Rev. Gavin Dunbar is rector of Saint John’s, Savannah, Georgia, and here’s what he has been saying recently:
…The new atheists proclaim their gospel with the fervour of believers: God is dead, man is free, free from the destructive illusions of religion and morality, of reason and virtue. But then a someone dies, suddenly and cruelly, like the young man known to many in ..[this] parish [in [Eastern Georgia] who was killed in a freakish accident last weekend. And his death casts a pall of grief over his family, his friends, their families, his school, and many others. Yet if he was no more than an arrangement of molecules, a selfish gene struggling to replicate itself, there can be no reason for grief, or for the love that grieves, since these are (we are told) essentially selfish survival mechanisms left over from some earlier stage in hominid evolution. Friendship is just another illusion. But of course we do grieve, even the atheists. And in so grieving, they grieve better than they know (or think they know).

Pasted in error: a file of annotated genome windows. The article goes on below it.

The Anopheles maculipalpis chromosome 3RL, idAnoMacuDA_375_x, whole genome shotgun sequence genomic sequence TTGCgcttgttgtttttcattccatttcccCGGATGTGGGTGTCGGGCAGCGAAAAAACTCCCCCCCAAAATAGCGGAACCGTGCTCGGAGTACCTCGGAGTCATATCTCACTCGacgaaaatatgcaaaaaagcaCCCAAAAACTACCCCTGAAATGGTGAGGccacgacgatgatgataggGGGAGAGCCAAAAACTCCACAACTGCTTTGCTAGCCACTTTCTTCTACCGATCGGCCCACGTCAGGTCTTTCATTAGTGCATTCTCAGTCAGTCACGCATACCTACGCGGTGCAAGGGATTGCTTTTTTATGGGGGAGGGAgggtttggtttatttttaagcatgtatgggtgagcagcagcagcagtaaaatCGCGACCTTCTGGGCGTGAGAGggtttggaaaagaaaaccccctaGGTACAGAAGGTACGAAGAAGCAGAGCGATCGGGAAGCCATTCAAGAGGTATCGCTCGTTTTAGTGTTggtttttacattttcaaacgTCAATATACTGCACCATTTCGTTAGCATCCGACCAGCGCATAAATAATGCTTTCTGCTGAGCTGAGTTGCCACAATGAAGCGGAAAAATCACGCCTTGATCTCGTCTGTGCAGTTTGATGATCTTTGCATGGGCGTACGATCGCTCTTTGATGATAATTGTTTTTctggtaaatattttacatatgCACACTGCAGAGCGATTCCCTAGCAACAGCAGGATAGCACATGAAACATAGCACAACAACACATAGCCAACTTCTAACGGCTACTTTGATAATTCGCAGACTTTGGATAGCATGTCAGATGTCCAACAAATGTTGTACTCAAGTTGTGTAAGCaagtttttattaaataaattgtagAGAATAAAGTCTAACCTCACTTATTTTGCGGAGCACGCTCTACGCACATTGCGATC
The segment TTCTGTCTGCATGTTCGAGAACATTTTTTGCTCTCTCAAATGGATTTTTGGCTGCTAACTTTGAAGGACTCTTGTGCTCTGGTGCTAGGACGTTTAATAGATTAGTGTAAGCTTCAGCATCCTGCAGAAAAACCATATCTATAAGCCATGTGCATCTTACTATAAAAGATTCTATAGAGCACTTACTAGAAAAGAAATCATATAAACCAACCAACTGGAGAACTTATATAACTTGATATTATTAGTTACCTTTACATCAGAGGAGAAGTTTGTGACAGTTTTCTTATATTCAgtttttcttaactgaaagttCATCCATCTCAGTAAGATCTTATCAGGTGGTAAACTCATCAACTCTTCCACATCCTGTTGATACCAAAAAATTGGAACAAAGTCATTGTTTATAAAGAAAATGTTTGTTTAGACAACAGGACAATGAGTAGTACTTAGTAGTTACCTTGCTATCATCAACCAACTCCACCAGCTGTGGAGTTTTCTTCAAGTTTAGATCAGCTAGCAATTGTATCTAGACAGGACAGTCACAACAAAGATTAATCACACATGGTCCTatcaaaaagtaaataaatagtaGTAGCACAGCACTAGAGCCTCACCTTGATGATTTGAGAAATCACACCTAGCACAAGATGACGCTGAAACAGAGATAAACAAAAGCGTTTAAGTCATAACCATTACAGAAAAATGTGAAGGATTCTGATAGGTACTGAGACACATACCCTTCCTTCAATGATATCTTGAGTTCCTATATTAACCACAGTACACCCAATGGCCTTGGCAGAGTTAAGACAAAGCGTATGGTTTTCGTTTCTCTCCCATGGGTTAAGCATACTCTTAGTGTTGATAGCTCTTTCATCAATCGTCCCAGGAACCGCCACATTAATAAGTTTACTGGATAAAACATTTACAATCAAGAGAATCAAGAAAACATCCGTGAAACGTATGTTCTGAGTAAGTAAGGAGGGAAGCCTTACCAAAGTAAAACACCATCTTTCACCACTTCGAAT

The grieving atheist cannot provide any reason why he grieves, or why he (rightly) respects the grief of others. For to grieve the death of such a young man is implicitly to affirm the reality of the soul. Man is embodied, to be sure; but what is embodied is a soul, capable of memory, reason, and love. To grieve the loss of anyone then is to lament the departure of a unique being, whose mind and heart have touched our lives in spontaneously beautiful and inimitable ways. To grieve is to travel even beyond the lost life of a loved one to the origin and source of the love we have known, and there to register our gratitude. To grieve, therefore, is to affirm that there is a higher source of value than ‘the selfish gene’ – there is a God, who is absolute truth and goodness, the very possibility of knowledge and love…
Where to begin?